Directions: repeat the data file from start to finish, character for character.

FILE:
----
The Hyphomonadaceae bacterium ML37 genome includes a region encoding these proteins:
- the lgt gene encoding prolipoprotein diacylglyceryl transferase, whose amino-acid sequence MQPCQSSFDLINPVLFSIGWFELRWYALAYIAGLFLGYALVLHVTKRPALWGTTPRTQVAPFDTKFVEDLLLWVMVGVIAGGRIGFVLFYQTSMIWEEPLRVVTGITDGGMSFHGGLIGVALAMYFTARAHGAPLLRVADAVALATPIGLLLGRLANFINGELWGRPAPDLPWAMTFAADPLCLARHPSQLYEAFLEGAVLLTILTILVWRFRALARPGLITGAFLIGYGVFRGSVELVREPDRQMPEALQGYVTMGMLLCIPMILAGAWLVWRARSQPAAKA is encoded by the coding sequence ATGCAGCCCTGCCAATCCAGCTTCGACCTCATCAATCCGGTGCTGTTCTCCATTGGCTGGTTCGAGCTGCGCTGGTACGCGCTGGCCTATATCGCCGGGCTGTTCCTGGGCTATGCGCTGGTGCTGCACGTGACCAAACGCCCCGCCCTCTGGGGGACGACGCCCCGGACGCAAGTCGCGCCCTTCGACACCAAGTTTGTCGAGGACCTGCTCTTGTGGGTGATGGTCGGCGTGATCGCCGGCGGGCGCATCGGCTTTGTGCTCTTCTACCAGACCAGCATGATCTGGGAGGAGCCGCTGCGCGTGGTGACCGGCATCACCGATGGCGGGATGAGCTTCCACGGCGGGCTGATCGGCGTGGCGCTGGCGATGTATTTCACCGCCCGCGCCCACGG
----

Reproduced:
The Hyphomonadaceae bacterium ML37 genome includes a region encoding these proteins:
- the lgt gene encoding prolipoprotein diacylglyceryl transferase, whose amino-acid sequence MQPCQSSFDLINPVLFSIGWFELRWYALAYIAGLFLGYALVLHVTKRPALWGTTPRTQVAPFDTKFVEDLLLWVMVGVIAGGRIGFVLFYQTSMIWEEPLRVVTGITDGGMSFHGGLIGVALAMYFTARAHGAPLLRVADAVALATPIGLLLGRLANFINGELWGRPAPDLPWAMTFAADPLCLARHPSQLYEAFLEGAVLLTILTILVWRFRALARPGLITGAFLIGYGVFRGSVELVREPDRQMPEALQGYVTMGMLLCIPMILAGAWLVWRARSQPAAKA is encoded by the coding sequence ATGCAGCCCTGCCAATCCAGCTTCGACCTCATCAATCCGGTGCTGTTCTCCATTGGCTGGTTCGAGCTGCGCTGGTACGCGCTGGCCTATATCGCCGGGCTGTTCCTGGGCTATGCGCTGGTGCTGCACGTGACCAAACGCCCCGCCCTCTGGGGGACGACGCCCCGGACGCAAGTCGCGCCCTTCGACACCAAGTTTGTCGAGGACCTGCTCTTGTGGGTGATGGTCGGCGTGATCGCCGGCGGGCGCATCGGCTTTGTGCTCTTCTACCAGACCAGCATGATCTGGGAGGAGCCGCTGCGCGTGGTGACCGGCATCACCGATGGCGGGATGAGCTTCCACGGCGGGCTGATCGGCGTGGCGCTGGCGATGTATTTCACCGCCCGCGCCCACGG